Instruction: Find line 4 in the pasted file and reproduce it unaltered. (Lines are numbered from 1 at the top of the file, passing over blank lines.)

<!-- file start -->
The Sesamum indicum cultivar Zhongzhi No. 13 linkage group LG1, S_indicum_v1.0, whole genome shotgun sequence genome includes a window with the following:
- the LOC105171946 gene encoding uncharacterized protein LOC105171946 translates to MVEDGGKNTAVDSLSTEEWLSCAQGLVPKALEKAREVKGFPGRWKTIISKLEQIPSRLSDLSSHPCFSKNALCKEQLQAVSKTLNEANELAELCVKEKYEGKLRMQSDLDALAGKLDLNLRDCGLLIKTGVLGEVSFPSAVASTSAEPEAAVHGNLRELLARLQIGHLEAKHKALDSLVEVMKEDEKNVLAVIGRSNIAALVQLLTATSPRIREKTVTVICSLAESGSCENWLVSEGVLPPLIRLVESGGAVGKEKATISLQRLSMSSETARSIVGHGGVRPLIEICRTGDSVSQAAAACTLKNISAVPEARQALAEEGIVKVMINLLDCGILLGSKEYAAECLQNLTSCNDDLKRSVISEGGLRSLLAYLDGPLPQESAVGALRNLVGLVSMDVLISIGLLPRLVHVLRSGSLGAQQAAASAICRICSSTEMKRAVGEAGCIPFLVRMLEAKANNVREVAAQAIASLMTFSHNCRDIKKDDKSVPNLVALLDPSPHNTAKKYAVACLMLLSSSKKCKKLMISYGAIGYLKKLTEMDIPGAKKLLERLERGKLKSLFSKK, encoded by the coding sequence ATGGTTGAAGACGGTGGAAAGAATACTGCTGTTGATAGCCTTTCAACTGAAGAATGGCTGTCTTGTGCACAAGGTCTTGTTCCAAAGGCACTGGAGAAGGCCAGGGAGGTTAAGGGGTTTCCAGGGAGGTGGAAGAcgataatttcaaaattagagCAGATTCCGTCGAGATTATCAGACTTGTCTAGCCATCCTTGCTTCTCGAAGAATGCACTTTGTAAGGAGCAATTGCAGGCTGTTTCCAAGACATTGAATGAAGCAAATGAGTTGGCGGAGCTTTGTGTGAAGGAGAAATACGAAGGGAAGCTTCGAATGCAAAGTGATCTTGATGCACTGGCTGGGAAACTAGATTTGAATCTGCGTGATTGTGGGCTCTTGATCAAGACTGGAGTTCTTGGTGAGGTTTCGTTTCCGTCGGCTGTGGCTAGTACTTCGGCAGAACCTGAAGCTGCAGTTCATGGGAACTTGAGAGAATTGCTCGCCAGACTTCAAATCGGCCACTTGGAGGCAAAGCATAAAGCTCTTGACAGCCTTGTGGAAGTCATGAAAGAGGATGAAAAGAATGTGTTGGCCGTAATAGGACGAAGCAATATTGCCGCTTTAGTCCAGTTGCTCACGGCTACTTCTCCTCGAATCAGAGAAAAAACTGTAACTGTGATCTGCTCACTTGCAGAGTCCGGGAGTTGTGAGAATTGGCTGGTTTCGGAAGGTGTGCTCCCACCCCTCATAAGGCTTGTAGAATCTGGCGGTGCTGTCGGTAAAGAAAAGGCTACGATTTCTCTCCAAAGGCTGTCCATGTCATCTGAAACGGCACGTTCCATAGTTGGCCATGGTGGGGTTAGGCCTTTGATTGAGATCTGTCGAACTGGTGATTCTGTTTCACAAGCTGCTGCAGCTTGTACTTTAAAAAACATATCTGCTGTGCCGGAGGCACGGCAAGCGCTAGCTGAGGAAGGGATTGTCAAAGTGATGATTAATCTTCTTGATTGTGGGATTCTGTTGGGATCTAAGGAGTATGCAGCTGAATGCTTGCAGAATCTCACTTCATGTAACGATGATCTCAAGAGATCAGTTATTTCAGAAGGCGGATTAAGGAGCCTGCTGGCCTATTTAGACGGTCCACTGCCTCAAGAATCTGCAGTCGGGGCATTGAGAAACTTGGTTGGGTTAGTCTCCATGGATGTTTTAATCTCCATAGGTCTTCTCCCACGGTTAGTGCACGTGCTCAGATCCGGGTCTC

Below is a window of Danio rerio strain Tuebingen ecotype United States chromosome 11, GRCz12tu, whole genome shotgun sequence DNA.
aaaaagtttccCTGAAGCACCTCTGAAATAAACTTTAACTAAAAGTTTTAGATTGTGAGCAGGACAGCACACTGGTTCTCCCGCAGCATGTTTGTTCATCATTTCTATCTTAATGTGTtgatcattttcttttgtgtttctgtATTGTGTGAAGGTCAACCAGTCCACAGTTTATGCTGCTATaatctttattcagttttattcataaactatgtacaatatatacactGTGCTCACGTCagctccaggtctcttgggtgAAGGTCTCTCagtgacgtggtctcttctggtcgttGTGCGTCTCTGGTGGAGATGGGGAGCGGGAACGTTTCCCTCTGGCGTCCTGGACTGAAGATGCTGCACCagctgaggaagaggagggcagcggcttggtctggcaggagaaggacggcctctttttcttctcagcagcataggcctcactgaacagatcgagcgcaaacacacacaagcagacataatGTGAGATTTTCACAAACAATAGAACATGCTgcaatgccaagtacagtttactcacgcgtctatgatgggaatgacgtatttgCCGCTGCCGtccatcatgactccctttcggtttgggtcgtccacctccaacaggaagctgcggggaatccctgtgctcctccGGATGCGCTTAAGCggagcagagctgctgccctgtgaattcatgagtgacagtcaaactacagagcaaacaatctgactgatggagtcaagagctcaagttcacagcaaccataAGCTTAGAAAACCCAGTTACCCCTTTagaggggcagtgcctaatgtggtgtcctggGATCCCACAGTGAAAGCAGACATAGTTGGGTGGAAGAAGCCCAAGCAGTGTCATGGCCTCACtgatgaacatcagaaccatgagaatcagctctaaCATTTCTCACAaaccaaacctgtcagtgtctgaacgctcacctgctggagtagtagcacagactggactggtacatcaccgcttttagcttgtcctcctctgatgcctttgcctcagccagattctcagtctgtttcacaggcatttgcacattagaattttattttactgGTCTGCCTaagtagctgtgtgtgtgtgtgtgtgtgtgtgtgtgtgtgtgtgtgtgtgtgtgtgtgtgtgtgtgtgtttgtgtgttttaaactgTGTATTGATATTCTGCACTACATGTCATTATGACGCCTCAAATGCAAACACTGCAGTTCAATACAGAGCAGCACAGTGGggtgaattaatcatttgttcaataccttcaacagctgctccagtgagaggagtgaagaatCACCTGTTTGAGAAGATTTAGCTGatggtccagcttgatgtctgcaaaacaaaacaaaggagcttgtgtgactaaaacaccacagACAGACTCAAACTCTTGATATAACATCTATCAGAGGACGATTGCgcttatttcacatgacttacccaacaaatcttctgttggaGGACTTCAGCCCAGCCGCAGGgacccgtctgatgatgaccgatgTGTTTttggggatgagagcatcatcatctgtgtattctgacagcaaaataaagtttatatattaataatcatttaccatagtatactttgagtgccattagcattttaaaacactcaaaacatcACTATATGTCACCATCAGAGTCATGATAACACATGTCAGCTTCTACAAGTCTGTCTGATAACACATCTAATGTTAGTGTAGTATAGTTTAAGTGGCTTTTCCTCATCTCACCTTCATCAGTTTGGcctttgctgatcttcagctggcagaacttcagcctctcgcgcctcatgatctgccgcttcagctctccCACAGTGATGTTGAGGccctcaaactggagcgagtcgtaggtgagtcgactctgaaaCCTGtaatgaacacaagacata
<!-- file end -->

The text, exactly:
aaaaagtttccCTGAAGCACCTCTGAAATAAACTTTAACTAAAAGTTTTAGATTGTGAGCAGGACAGCACACTGGTTCTCCCGCAGCATGTTTGTTCATCATTTCTATCTTAATGTGTtgatcattttcttttgtgtttctgtATTGTGTGAAGGTCAACCAGTCCACAGTTTATGCTGCTATaatctttattcagttttattcataaactatgtacaatatatacactGTGCTCACGTCagctccaggtctcttgggtgAAGGTCTCTCagtgacgtggtctcttctggtcgttGTGCGTCTCTGGTGGAGATGGGGAGCGGGAACGTTTCCCTCTGGCGTCCTGGACTGAAGATGCTGCACCagctgaggaagaggagggcagcggcttggtctggcaggagaaggacggcctctttttcttctcagcagcataggcctcactgaacagatcgagcgcaaacacacacaagcagacataatGTGAGATTTTCACAAACAATAGAACATGCTgcaatgccaagtacagtttactcacgcgtctatgatgggaatgacgtatttgCCGCTGCCGtccatcatgactccctttcggtttgggtcgtccacctccaacaggaagctgcggggaatccctgtgctcctccGGATGCGCTTAAGCggagcagagctgctgccctgtgaattcatgagtgacagtcaaactacagagcaaacaatctgactgatggagtcaagagctcaagttcacagcaaccataAGCTTAGAAAACCCAGTTACCCCTTTagaggggcagtgcctaatgtggtgtcctggGATCCCACAGTGAAAGCAGACATAGTTGGGTGGAAGAAGCCCAAGCAGTGTCATGGCCTCACtgatgaacatcagaaccatgagaatcagctctaaCATTTCTCACAaaccaaacctgtcagtgtctgaacgctcacctgctggagtagtagcacagactggactggtacatcaccgcttttagcttgtcctcctctgatgcctttgcctcagccagattctcagtctgtttcacaggcatttgcacattagaattttattttactgGTCTGCCTaagtagctgtgtgtgtgtgtgtgtgtgtgtgtgtgtgtgtgtgtgtgtgtgtgtgtgtgtgtgtgtgtttgtgtgttttaaactgTGTATTGATATTCTGCACTACATGTCATTATGACGCCTCAAATGCAAACACTGCAGTTCAATACAGAGCAGCACAGTGGggtgaattaatcatttgttcaataccttcaacagctgctccagtgagaggagtgaagaatCACCTGTTTGAGAAGATTTAGCTGatggtccagcttgatgtctgcaaaacaaaacaaaggagcttgtgtgactaaaacaccacagACAGACTCAAACTCTTGATATAACATCTATCAGAGGACGATTGCgcttatttcacatgacttacccaacaaatcttctgttggaGGACTTCAGCCCAGCCGCAGGgacccgtctgatgatgaccgatgTGTTTttggggatgagagcatcatcatctgtgtattctgacagcaaaataaagtttatatattaataatcatttaccatagtatactttgagtgccattagcattttaaaacactcaaaacatcACTATATGTCACCATCAGAGTCATGATAACACATGTCAGCTTCTACAAGTCTGTCTGATAACACATCTAATGTTAGTGTAGTATAGTTTAAGTGGCTTTTCCTCATCTCACCTTCATCAGTTTGGcctttgctgatcttcagctggcagaacttcagcctctcgcgcctcatgatctgccgcttcagctctccCACAGTGATGTTGAGGccctcaaactggagcgagtcgtaggtgagtcgactctgaaaCCTGtaatgaacacaagacata